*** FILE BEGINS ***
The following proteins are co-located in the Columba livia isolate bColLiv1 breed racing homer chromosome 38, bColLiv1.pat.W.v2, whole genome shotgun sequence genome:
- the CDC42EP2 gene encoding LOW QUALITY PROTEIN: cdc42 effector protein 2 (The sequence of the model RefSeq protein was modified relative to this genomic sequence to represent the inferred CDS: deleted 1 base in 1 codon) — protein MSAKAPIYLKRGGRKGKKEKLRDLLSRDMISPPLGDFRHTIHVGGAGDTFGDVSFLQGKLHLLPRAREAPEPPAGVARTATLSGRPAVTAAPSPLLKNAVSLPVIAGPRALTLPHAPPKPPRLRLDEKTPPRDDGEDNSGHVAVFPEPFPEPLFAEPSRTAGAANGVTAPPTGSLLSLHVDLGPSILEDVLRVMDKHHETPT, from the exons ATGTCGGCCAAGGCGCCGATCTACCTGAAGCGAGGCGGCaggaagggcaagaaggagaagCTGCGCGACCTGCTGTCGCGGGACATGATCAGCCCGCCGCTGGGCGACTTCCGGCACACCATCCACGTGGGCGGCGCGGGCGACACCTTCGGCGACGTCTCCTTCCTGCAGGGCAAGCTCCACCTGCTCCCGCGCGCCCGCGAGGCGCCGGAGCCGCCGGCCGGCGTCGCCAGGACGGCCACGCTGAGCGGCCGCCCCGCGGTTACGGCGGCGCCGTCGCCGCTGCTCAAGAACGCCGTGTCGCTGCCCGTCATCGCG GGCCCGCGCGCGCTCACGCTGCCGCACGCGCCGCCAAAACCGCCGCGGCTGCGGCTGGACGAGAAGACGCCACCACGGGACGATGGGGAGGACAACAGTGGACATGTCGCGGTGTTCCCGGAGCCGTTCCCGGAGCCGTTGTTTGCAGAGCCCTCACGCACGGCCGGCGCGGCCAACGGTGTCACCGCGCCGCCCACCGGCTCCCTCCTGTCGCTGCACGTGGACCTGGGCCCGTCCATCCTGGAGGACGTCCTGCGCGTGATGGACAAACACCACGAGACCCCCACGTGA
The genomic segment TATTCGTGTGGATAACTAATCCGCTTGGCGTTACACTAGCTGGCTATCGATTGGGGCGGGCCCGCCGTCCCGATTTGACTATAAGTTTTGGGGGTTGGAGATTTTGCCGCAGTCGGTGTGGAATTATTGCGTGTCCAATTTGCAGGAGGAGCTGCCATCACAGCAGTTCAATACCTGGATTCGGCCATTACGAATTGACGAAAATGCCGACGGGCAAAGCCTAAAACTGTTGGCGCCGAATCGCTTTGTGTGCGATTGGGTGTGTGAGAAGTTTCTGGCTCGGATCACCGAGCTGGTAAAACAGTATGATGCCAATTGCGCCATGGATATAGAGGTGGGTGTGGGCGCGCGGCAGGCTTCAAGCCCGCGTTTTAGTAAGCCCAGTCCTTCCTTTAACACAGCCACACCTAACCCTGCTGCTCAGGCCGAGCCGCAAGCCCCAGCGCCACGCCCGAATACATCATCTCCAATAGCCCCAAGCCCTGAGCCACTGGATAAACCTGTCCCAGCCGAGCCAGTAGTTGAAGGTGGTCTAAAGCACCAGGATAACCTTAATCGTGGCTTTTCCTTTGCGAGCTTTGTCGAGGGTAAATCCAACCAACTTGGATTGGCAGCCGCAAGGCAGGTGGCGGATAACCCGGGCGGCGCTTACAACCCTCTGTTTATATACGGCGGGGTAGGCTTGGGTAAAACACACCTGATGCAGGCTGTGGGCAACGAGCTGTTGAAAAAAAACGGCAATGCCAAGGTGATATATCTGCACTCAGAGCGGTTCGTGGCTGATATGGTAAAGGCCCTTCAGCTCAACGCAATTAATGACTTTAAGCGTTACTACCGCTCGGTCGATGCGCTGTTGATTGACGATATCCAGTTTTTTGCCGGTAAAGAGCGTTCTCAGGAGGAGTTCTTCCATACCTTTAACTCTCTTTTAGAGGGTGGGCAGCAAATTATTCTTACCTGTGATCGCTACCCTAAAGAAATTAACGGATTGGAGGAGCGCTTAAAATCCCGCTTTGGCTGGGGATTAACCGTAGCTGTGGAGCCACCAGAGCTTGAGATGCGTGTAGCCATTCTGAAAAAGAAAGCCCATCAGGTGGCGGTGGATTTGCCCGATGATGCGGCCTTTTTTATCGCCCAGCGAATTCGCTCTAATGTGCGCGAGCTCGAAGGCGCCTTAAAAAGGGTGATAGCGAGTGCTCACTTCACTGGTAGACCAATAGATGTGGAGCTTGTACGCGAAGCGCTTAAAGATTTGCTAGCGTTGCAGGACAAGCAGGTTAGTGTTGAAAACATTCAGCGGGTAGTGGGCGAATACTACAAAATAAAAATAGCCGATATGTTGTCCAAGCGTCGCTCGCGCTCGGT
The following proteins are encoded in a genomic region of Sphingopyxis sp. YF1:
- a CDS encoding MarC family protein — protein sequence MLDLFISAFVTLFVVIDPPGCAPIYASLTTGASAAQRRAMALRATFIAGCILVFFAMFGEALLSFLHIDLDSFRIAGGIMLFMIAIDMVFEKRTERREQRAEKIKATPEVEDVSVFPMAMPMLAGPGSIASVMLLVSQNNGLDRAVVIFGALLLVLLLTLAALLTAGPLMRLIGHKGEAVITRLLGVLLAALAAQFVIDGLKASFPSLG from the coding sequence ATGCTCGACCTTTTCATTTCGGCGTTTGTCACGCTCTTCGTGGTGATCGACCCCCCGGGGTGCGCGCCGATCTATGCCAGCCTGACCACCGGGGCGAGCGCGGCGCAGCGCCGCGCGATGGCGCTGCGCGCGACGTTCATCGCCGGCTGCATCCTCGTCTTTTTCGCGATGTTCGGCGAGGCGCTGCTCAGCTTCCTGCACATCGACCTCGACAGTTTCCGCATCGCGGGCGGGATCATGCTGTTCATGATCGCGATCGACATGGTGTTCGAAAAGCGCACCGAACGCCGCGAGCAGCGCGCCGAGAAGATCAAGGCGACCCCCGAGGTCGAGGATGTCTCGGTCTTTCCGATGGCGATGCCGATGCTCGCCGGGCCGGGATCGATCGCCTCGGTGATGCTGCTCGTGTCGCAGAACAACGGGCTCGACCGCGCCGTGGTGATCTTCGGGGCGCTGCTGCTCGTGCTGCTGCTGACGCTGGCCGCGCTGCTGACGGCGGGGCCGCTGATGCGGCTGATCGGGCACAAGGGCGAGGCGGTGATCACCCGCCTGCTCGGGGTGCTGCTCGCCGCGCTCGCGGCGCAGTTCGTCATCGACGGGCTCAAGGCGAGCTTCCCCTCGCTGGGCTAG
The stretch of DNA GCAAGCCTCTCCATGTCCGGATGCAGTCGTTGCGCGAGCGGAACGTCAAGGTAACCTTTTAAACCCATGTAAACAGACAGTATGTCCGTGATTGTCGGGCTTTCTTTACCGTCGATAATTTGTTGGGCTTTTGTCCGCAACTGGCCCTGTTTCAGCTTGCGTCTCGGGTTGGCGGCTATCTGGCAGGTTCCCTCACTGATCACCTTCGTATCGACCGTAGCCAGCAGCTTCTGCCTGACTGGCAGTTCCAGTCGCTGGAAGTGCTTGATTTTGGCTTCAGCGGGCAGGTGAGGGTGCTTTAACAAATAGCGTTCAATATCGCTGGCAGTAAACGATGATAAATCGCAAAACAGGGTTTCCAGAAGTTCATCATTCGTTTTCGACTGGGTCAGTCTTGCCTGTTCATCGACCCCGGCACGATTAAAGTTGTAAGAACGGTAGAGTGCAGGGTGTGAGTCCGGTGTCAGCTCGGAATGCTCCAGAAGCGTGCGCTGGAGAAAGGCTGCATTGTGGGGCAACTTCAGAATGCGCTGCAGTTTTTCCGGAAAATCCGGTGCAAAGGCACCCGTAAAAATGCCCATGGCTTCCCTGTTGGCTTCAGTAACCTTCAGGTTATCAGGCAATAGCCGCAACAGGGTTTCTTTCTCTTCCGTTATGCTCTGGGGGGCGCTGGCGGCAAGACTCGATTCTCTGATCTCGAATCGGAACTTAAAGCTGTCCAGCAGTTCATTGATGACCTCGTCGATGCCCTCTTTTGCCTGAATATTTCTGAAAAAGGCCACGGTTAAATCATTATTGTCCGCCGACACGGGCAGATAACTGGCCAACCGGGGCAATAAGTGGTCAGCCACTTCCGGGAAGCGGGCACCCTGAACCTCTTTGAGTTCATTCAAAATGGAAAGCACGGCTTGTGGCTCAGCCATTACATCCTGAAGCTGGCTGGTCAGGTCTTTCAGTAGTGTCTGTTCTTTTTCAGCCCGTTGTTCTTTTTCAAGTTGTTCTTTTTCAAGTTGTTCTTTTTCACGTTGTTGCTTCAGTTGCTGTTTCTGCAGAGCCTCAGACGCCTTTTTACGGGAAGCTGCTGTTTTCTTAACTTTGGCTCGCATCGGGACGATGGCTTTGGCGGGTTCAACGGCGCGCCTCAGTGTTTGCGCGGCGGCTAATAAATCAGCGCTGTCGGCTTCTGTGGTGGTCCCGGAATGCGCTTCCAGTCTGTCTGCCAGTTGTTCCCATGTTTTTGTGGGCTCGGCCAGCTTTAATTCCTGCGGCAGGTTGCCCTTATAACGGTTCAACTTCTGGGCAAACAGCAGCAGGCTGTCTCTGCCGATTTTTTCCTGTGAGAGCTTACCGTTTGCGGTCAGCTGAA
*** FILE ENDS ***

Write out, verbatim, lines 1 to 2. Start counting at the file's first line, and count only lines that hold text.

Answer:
The following proteins are co-located in the Columba livia isolate bColLiv1 breed racing homer chromosome 38, bColLiv1.pat.W.v2, whole genome shotgun sequence genome:
- the CDC42EP2 gene encoding LOW QUALITY PROTEIN: cdc42 effector protein 2 (The sequence of the model RefSeq protein was modified relative to this genomic sequence to represent the inferred CDS: deleted 1 base in 1 codon) — protein MSAKAPIYLKRGGRKGKKEKLRDLLSRDMISPPLGDFRHTIHVGGAGDTFGDVSFLQGKLHLLPRAREAPEPPAGVARTATLSGRPAVTAAPSPLLKNAVSLPVIAGPRALTLPHAPPKPPRLRLDEKTPPRDDGEDNSGHVAVFPEPFPEPLFAEPSRTAGAANGVTAPPTGSLLSLHVDLGPSILEDVLRVMDKHHETPT, from the exons ATGTCGGCCAAGGCGCCGATCTACCTGAAGCGAGGCGGCaggaagggcaagaaggagaagCTGCGCGACCTGCTGTCGCGGGACATGATCAGCCCGCCGCTGGGCGACTTCCGGCACACCATCCACGTGGGCGGCGCGGGCGACACCTTCGGCGACGTCTCCTTCCTGCAGGGCAAGCTCCACCTGCTCCCGCGCGCCCGCGAGGCGCCGGAGCCGCCGGCCGGCGTCGCCAGGACGGCCACGCTGAGCGGCCGCCCCGCGGTTACGGCGGCGCCGTCGCCGCTGCTCAAGAACGCCGTGTCGCTGCCCGTCATCGCG GGCCCGCGCGCGCTCACGCTGCCGCACGCGCCGCCAAAACCGCCGCGGCTGCGGCTGGACGAGAAGACGCCACCACGGGACGATGGGGAGGACAACAGTGGACATGTCGCGGTGTTCCCGGAGCCGTTCCCGGAGCCGTTGTTTGCAGAGCCCTCACGCACGGCCGGCGCGGCCAACGGTGTCACCGCGCCGCCCACCGGCTCCCTCCTGTCGCTGCACGTGGACCTGGGCCCGTCCATCCTGGAGGACGTCCTGCGCGTGATGGACAAACACCACGAGACCCCCACGTGA